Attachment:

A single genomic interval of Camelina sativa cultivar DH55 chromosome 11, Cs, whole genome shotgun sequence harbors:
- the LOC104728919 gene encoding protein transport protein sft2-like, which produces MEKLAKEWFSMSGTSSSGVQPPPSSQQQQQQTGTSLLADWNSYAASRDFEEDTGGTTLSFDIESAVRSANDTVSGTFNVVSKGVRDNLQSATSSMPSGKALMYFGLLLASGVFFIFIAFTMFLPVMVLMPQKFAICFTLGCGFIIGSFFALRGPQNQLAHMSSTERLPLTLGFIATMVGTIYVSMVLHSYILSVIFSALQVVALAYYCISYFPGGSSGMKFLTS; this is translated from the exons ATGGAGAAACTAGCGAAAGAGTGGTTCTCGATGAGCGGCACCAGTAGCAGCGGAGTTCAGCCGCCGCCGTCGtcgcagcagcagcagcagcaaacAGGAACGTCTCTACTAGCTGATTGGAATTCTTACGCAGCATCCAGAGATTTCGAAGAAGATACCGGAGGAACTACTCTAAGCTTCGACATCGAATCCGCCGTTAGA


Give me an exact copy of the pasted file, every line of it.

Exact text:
A single genomic interval of Camelina sativa cultivar DH55 chromosome 11, Cs, whole genome shotgun sequence harbors:
- the LOC104728919 gene encoding protein transport protein sft2-like, which produces MEKLAKEWFSMSGTSSSGVQPPPSSQQQQQQTGTSLLADWNSYAASRDFEEDTGGTTLSFDIESAVRSANDTVSGTFNVVSKGVRDNLQSATSSMPSGKALMYFGLLLASGVFFIFIAFTMFLPVMVLMPQKFAICFTLGCGFIIGSFFALRGPQNQLAHMSSTERLPLTLGFIATMVGTIYVSMVLHSYILSVIFSALQVVALAYYCISYFPGGSSGMKFLTS; this is translated from the exons ATGGAGAAACTAGCGAAAGAGTGGTTCTCGATGAGCGGCACCAGTAGCAGCGGAGTTCAGCCGCCGCCGTCGtcgcagcagcagcagcagcaaacAGGAACGTCTCTACTAGCTGATTGGAATTCTTACGCAGCATCCAGAGATTTCGAAGAAGATACCGGAGGAACTACTCTAAGCTTCGACATCGAATCCGCCGTTAGA